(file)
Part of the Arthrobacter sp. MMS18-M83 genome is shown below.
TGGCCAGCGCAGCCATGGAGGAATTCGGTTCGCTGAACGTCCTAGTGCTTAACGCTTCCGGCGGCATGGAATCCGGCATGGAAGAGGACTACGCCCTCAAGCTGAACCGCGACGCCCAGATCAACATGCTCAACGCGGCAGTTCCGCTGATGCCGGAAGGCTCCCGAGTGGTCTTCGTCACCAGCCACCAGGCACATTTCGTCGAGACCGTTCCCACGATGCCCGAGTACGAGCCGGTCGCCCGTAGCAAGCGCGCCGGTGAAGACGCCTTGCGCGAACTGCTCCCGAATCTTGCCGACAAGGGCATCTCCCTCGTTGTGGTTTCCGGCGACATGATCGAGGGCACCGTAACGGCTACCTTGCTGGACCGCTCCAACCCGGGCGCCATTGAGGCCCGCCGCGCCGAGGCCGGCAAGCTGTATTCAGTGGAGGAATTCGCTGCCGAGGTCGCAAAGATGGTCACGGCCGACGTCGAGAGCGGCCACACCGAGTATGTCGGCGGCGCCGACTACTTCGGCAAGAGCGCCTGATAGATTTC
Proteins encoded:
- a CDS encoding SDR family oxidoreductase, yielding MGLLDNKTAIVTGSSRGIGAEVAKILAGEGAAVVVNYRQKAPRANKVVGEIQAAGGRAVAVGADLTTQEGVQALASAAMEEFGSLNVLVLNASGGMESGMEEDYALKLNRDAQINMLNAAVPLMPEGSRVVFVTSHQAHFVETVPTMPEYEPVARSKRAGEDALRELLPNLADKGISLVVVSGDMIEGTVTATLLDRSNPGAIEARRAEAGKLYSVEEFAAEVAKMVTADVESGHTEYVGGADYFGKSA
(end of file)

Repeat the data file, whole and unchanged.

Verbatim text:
Part of the Arthrobacter sp. MMS18-M83 genome is shown below.
TGGCCAGCGCAGCCATGGAGGAATTCGGTTCGCTGAACGTCCTAGTGCTTAACGCTTCCGGCGGCATGGAATCCGGCATGGAAGAGGACTACGCCCTCAAGCTGAACCGCGACGCCCAGATCAACATGCTCAACGCGGCAGTTCCGCTGATGCCGGAAGGCTCCCGAGTGGTCTTCGTCACCAGCCACCAGGCACATTTCGTCGAGACCGTTCCCACGATGCCCGAGTACGAGCCGGTCGCCCGTAGCAAGCGCGCCGGTGAAGACGCCTTGCGCGAACTGCTCCCGAATCTTGCCGACAAGGGCATCTCCCTCGTTGTGGTTTCCGGCGACATGATCGAGGGCACCGTAACGGCTACCTTGCTGGACCGCTCCAACCCGGGCGCCATTGAGGCCCGCCGCGCCGAGGCCGGCAAGCTGTATTCAGTGGAGGAATTCGCTGCCGAGGTCGCAAAGATGGTCACGGCCGACGTCGAGAGCGGCCACACCGAGTATGTCGGCGGCGCCGACTACTTCGGCAAGAGCGCCTGATAGATTTC
Proteins encoded:
- a CDS encoding SDR family oxidoreductase, yielding MGLLDNKTAIVTGSSRGIGAEVAKILAGEGAAVVVNYRQKAPRANKVVGEIQAAGGRAVAVGADLTTQEGVQALASAAMEEFGSLNVLVLNASGGMESGMEEDYALKLNRDAQINMLNAAVPLMPEGSRVVFVTSHQAHFVETVPTMPEYEPVARSKRAGEDALRELLPNLADKGISLVVVSGDMIEGTVTATLLDRSNPGAIEARRAEAGKLYSVEEFAAEVAKMVTADVESGHTEYVGGADYFGKSA